Our new book considers why and how one should approach the doctrine of the Trinity, particularly in relation to the doctrine of humanity. Since Scripture maintains in its very first chapter that human beings are created in the image of God, a connection is firmly established for Christian theologians. The debated issue today is how exactly should one perceive the connection between God and humanity, especially with regard to gender relations. It was a privilege to work with Matthew Emerson and Luke Stamps, as well as Bruce Ware, as well as with our editor, Keith Whitfield, who conceived the idea for this book. Each of the contributors are both Trinitarian and complementarian, but there is still great diversity between us.

The title of the text is Trinitarian Theology: Theological Models and Doctrinal Application. Immediately below is my concluding paragraph. However, if you want to know how this claim was argued, and you really should want to know that, then you will need to read both of my essays first. These two chapters may be helpful to theologians in other ways, too, since they focus on theological method, divine attributes, and theological anthropology. From an historical perspective, the two pieces interact with the Ecumenical Creeds as well as with more recent theologians, such as Dietrich Bonhoeffer, Stanley Grenz, and Scott Swain, among others.

Of course, you will definitely want to read the contributions from the other writers to this volume so that you might see things in different ways. Finally, review again the biblical passages under consideration, pray for the Spirit to guide you in your interpretation, and come to your own conclusion. But, since you asked a definitive question, here is my definitive answer:
Based on the above scriptural exposition of divine perfection, buttressed by these creeds, I can only conclude that there is no “eternal relation of authority and submission” between the Father and the Son if that claim requires us to diminish in any way the fully and eternally perfect possession of authority and power by the perfect Son and the perfect Spirit as well as the perfect Father. While my theology of perfection and the creeds’ theology of power may not convince, because admittedly all creaturely theologies lack perfection, the One God the Lord remains nevertheless simply, eternally, and immutably perfect.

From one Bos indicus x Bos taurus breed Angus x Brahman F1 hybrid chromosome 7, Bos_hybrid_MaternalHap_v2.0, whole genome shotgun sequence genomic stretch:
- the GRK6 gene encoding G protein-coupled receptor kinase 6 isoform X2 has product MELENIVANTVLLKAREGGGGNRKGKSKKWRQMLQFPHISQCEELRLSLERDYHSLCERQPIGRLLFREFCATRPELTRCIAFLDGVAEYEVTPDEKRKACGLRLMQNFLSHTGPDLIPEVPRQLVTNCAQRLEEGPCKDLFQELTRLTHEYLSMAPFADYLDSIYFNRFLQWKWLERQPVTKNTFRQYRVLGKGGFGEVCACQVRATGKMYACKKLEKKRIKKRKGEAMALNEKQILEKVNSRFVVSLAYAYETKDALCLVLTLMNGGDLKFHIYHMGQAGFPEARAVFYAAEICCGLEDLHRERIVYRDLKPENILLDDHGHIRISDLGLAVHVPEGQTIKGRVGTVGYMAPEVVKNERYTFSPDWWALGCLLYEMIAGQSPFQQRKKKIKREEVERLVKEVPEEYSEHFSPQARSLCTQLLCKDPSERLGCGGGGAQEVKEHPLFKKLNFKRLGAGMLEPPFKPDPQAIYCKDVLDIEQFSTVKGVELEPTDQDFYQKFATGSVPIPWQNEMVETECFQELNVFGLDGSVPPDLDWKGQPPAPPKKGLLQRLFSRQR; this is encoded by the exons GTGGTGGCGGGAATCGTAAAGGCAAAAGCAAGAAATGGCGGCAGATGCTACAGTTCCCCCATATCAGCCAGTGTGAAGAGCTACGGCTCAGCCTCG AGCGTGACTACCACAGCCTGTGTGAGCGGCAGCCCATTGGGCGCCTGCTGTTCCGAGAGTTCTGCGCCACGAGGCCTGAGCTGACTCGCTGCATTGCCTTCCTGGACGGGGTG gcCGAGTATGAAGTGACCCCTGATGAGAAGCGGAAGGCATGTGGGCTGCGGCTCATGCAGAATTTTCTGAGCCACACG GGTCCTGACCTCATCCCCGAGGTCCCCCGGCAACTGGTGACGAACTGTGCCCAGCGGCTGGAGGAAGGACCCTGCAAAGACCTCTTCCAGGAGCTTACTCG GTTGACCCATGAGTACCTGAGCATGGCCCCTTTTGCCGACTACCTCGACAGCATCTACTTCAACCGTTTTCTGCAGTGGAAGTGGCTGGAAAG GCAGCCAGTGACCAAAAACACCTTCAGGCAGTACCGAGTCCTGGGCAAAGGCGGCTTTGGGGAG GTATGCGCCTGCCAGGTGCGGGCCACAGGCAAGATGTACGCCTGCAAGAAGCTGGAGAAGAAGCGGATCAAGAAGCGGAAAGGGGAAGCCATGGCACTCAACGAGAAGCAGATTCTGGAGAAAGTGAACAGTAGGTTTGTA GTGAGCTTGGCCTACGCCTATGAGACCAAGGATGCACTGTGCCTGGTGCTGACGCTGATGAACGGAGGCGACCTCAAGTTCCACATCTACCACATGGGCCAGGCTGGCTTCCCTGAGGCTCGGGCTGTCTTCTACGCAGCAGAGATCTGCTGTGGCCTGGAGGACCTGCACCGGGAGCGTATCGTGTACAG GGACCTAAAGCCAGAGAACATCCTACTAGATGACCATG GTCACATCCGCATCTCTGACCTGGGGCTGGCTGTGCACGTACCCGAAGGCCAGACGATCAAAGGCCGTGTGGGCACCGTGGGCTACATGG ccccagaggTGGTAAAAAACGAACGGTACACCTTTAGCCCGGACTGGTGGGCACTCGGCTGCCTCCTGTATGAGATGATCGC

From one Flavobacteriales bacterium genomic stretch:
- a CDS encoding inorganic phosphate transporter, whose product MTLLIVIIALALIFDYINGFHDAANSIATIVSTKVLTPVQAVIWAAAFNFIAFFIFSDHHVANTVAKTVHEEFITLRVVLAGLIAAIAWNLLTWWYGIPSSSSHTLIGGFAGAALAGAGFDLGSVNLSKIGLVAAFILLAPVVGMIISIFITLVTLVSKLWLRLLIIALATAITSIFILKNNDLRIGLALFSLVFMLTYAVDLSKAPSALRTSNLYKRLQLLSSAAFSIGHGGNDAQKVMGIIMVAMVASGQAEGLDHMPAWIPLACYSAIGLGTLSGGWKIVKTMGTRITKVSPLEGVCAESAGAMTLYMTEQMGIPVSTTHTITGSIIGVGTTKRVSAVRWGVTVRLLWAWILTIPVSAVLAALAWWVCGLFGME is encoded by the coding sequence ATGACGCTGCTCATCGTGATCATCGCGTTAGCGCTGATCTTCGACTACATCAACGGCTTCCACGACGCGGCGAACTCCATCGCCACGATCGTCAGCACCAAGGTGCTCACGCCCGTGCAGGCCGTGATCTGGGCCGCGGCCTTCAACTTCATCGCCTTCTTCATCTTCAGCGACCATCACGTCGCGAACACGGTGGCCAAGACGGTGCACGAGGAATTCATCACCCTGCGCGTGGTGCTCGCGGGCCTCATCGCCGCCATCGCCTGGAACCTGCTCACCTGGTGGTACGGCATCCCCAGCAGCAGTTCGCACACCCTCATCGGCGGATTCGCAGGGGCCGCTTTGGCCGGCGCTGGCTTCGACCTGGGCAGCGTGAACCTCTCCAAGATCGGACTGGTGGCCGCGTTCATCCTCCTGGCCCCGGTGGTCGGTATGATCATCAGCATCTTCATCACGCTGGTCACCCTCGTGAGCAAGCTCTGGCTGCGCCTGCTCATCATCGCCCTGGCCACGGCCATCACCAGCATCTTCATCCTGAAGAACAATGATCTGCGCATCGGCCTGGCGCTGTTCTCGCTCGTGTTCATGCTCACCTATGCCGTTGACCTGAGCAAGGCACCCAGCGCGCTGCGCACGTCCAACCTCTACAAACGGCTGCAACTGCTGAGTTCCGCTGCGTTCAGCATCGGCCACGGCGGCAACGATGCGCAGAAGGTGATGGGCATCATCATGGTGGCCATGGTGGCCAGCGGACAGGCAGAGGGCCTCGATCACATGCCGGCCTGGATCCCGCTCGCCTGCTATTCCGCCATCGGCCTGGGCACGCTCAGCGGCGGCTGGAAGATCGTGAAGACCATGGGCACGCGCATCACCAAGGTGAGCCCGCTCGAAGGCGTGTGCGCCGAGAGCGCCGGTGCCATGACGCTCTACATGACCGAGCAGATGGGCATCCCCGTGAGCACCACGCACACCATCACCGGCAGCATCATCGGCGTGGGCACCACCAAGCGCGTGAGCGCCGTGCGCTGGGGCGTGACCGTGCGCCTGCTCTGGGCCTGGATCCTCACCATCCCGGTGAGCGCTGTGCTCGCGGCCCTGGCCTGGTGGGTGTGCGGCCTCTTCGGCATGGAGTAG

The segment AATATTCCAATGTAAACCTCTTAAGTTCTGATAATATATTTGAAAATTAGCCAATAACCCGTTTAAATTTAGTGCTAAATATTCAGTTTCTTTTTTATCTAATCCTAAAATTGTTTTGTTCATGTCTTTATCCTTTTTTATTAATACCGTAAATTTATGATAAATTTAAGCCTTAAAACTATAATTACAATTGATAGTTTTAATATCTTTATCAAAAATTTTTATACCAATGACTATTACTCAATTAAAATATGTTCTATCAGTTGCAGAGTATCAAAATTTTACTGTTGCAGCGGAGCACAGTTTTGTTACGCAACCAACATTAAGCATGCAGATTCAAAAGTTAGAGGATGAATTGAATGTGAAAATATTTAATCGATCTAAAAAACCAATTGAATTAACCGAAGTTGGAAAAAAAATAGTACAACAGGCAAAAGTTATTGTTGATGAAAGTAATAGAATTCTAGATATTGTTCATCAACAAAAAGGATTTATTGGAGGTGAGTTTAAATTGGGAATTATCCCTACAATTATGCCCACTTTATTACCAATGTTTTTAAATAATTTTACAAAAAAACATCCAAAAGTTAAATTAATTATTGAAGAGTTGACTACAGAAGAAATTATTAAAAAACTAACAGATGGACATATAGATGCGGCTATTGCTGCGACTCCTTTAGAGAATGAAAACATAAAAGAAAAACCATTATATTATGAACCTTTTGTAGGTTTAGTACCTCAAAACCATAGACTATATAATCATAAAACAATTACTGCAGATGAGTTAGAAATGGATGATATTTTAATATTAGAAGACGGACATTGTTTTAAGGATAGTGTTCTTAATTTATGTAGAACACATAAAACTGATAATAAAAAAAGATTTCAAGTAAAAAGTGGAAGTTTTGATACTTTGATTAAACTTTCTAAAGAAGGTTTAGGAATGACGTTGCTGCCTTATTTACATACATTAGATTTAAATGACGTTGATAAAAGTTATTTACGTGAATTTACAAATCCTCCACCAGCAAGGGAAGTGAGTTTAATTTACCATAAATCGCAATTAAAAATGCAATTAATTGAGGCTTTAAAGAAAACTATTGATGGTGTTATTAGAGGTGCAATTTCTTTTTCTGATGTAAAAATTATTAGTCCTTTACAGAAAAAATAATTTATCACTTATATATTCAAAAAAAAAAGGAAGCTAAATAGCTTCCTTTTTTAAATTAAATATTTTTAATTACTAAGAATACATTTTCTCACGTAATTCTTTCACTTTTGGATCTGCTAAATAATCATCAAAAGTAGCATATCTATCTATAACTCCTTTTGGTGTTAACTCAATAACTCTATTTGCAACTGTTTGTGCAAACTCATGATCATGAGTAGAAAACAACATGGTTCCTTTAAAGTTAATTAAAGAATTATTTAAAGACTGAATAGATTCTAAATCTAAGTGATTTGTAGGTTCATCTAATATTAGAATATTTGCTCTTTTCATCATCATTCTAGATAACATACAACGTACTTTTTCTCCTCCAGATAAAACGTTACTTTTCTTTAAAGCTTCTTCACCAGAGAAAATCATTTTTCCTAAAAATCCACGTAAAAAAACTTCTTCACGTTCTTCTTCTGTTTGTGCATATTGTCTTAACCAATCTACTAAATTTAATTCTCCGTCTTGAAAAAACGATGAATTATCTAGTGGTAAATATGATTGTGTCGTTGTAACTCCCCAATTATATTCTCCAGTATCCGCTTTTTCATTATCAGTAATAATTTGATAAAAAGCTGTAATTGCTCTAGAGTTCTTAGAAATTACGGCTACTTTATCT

The book is currently available for electronic purchase through Amazon Kindle and Wordsearch Bible. The publisher, B&H Academic, will have print copies available in the new year, for which the other authors and I are grateful.

While we are speaking of Trinity, gender, and theological method, please check out the excellent new book by one of my brilliant PhD supervisees and a revered colleague at Southwestern Baptist Theological Seminary, Dr. Hongyi Yang. Her work is A Development, Not a Departure: The Lacunae in the Debate of the Doctrine of the Trinity and Gender Roles and has been widely and properly lauded as a major contribution to the debate. I find it particularly delightful that it was a Chinese woman, converted from atheism to faith in Christ, whom God used to bring together a gaggle of male Christian theologians in order to demonstrate kindly yet soundly where the holes in their arguments reside.

October 8, 2018

The Anabaptists and the Truth

Between late 2017 and early 2018, Bruce Ashford worked to invite me to deliver the Page Lectures at the Binkley Chapel in Wake Forest, North Carolina, which invitation was fulfilled this last week. Dr. Ashford is Provost, Dean of the Faculty, and Professor of Theology and Culture at Southeastern Baptist Theological Seminary. The subject Dr. Ashford asked me to address concerned the Anabaptists. I was a bit surprised these sixteenth-century radical reformers were to be headlined, having concluded the Anabaptists would sadly be consigned a minor place in evangelical thought, primarily due to misinterpretations concerning their theology and their relationship to us today. However, Dr. Ashford was well aware of these difficulties yet felt the evangelical academy would be served by highlighting them anew. We eventually settled on two lecture titles. Let me first describe the lectures, then offer a personal word about Southeastern Seminary.

The Page Lectures of 2018

The Page lectures were established in 1982 to bring a theologian each fall to Southeastern Seminary to address "a subject of concern to the Christian Community." Recent lecturers have included Timothy George, Russell Moore, Craig Bartholomew, and Walter Kaiser, among others. It is quite an honor for this boy from the swamps of Louisiana to join such an august list of theologians. But it is a greater honor to address some typically misunderstood and often unsung heroes of the sixteenth-century Protestant Reformation.